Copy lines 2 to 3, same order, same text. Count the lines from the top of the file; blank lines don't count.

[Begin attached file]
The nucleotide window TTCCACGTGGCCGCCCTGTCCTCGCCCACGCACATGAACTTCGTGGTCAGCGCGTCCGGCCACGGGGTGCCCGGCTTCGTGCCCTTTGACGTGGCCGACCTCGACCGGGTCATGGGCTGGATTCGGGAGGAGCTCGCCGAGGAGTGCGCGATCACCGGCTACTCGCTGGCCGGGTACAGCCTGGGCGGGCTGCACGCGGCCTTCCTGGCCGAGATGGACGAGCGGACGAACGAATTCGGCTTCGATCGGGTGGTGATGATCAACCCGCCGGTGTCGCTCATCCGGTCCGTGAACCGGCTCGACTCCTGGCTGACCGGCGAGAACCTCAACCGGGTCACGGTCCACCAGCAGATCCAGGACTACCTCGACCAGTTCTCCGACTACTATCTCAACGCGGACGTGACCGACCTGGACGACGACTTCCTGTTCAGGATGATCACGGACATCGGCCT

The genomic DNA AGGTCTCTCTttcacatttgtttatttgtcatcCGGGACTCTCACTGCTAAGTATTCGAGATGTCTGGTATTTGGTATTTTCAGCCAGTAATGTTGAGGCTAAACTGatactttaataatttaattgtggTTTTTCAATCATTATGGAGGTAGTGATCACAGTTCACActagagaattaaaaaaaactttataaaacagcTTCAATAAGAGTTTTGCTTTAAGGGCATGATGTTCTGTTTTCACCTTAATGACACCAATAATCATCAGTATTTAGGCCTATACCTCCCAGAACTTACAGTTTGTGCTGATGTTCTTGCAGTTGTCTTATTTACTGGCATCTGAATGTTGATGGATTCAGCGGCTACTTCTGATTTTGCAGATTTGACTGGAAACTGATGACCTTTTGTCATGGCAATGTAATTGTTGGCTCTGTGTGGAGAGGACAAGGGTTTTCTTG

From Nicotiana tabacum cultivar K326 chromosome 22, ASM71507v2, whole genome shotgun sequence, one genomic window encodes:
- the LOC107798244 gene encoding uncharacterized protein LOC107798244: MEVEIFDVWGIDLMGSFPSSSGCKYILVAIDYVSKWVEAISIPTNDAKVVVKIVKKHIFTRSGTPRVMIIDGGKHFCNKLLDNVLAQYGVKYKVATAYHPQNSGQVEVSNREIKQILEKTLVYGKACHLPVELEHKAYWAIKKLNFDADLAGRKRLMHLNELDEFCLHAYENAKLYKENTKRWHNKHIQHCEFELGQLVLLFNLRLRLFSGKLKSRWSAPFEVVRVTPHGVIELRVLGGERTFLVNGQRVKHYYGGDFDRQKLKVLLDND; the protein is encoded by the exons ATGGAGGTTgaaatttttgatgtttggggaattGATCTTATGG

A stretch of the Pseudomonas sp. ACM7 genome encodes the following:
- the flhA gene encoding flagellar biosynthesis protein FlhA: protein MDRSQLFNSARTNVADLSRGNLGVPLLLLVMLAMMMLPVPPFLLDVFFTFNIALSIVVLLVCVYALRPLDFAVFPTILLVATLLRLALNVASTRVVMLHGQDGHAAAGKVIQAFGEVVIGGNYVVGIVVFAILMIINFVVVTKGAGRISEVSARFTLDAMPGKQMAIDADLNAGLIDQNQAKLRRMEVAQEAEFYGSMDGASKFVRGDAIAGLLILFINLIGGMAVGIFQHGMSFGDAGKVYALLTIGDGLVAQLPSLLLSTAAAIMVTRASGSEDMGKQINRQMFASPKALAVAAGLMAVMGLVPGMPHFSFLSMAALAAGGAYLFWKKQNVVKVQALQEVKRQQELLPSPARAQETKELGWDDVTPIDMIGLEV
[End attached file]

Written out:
The genomic DNA AGGTCTCTCTttcacatttgtttatttgtcatcCGGGACTCTCACTGCTAAGTATTCGAGATGTCTGGTATTTGGTATTTTCAGCCAGTAATGTTGAGGCTAAACTGatactttaataatttaattgtggTTTTTCAATCATTATGGAGGTAGTGATCACAGTTCACActagagaattaaaaaaaactttataaaacagcTTCAATAAGAGTTTTGCTTTAAGGGCATGATGTTCTGTTTTCACCTTAATGACACCAATAATCATCAGTATTTAGGCCTATACCTCCCAGAACTTACAGTTTGTGCTGATGTTCTTGCAGTTGTCTTATTTACTGGCATCTGAATGTTGATGGATTCAGCGGCTACTTCTGATTTTGCAGATTTGACTGGAAACTGATGACCTTTTGTCATGGCAATGTAATTGTTGGCTCTGTGTGGAGAGGACAAGGGTTTTCTTG

From Nicotiana tabacum cultivar K326 chromosome 22, ASM71507v2, whole genome shotgun sequence, one genomic window encodes: